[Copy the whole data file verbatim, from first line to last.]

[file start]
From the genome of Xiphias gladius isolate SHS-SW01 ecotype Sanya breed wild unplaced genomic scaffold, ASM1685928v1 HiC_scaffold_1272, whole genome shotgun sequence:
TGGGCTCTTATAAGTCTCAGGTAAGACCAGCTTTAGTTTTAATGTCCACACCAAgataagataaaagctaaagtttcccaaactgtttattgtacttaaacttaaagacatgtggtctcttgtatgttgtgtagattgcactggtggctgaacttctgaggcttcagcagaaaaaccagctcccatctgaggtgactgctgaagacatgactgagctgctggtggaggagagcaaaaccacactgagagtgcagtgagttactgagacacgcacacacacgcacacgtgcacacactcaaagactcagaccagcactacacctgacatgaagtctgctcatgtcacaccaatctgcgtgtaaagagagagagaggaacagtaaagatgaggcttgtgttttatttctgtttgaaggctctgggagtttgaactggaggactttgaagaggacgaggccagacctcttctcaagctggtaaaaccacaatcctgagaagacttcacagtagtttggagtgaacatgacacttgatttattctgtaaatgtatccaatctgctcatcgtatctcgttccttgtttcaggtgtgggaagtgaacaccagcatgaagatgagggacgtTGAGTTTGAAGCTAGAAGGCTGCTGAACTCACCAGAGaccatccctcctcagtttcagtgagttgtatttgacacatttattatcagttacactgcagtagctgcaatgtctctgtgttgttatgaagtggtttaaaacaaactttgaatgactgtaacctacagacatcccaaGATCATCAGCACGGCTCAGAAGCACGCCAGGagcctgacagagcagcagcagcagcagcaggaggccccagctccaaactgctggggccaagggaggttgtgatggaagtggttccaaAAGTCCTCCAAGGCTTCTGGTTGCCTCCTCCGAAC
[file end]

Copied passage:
From the genome of Xiphias gladius isolate SHS-SW01 ecotype Sanya breed wild unplaced genomic scaffold, ASM1685928v1 HiC_scaffold_1272, whole genome shotgun sequence:
TGGGCTCTTATAAGTCTCAGGTAAGACCAGCTTTAGTTTTAATGTCCACACCAAgataagataaaagctaaagtttcccaaactgtttattgtacttaaacttaaagacatgtggtctcttgtatgttgtgtagattgcactggtggctgaacttctgaggcttcagcagaaaaaccagctcccatctgaggtgactgctgaagacatgactgagctgctggtggaggagagcaaaaccacactgagagtgcagtgagttactgagacacgcacacacacgcacacgtgcacacactcaaagactcagaccagcactacacctgacatgaagtctgctcatgtcacaccaatctgcgtgtaaagagagagagaggaacagtaaagatgaggcttgtgttttatttctgtttgaaggctctgggagtttgaactggaggactttgaagaggacgaggccagacctcttctcaagctggtaaaaccacaatcctgagaagacttcacagtagtttggagtgaacatgacacttgatttattctgtaaatgtatccaatctgctcatcgtatctcgttccttgtttcaggtgtgggaagtgaacaccagcatgaagatgagggacgtTGAGTTTGAAGCTAGAAGGCTGCTGAACTCACCAGAGaccatccctcctcagtttcagtgagttgtatttgacacatttattatcagttacactgcagtagctgcaatgtctctgtgttgttatgaagtggtttaaaacaaactttgaatgactgtaacctacagacatcccaaGATCATCAGCACGGCTCAGAAGCACGCCAGGagcctgacagagcagcagcagcagcagcaggaggccccagctccaaactgctggggccaagggaggttgtgatggaagtggttccaaAAGTCCTCCAAGGCTTCTGGTTGCCTCCTCCGAAC